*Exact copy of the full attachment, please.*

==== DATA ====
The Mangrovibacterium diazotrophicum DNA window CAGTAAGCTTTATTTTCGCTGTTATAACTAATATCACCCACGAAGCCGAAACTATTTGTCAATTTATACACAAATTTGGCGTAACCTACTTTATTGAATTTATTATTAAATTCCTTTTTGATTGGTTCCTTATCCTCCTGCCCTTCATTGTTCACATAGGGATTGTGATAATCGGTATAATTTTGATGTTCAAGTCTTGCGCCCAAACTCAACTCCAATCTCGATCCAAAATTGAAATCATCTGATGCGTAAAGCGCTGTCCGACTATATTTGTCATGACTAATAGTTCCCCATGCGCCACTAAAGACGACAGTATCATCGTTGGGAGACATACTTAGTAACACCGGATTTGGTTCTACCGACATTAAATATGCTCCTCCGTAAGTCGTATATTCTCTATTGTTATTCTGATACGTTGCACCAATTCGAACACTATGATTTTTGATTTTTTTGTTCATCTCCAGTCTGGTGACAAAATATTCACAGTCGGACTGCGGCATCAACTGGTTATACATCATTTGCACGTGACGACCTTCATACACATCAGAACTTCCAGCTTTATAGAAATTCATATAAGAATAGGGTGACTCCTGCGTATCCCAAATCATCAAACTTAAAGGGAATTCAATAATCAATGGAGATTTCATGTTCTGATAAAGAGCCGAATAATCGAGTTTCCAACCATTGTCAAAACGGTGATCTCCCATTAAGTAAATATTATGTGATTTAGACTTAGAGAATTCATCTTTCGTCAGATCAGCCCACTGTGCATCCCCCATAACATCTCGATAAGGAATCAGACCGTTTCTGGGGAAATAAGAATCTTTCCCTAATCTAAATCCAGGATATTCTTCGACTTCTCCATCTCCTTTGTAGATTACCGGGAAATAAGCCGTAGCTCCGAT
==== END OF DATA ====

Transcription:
The Mangrovibacterium diazotrophicum DNA window CAGTAAGCTTTATTTTCGCTGTTATAACTAATATCACCCACGAAGCCGAAACTATTTGTCAATTTATACACAAATTTGGCGTAACCTACTTTATTGAATTTATTATTAAATTCCTTTTTGATTGGTTCCTTATCCTCCTGCCCTTCATTGTTCACATAGGGATTGTGATAATCGGTATAATTTTGATGTTCAAGTCTTGCGCCCAAACTCAACTCCAATCTCGATCCAAAATTGAAATCATCTGATGCGTAAAGCGCTGTCCGACTATATTTGTCATGACTAATAGTTCCCCATGCGCCACTAAAGACGACAGTATCATCGTTGGGAGACATACTTAGTAACACCGGATTTGGTTCTACCGACATTAAATATGCTCCTCCGTAAGTCGTATATTCTCTATTGTTATTCTGATACGTTGCACCAATTCGAACACTATGATTTTTGATTTTTTTGTTCATCTCCAGTCTGGTGACAAAATATTCACAGTCGGACTGCGGCATCAACTGGTTATACATCATTTGCACGTGACGACCTTCATACACATCAGAACTTCCAGCTTTATAGAAATTCATATAAGAATAGGGTGACTCCTGCGTATCCCAAATCATCAAACTTAAAGGGAATTCAATAATCAATGGAGATTTCATGTTCTGATAAAGAGCCGAATAATCGAGTTTCCAACCATTGTCAAAACGGTGATCTCCCATTAAGTAAATATTATGTGATTTAGACTTAGAGAATTCATCTTTCGTCAGATCAGCCCACTGTGCATCCCCCATAACATCTCGATAAGGAATCAGACCGTTTCTGGGGAAATAAGAATCTTTCCCTAATCTAAATCCAGGATATTCTTCGACTTCTCCATCTCCTTTGTAGATTACCGGGAAATAAGCCGTAGCTCCGAT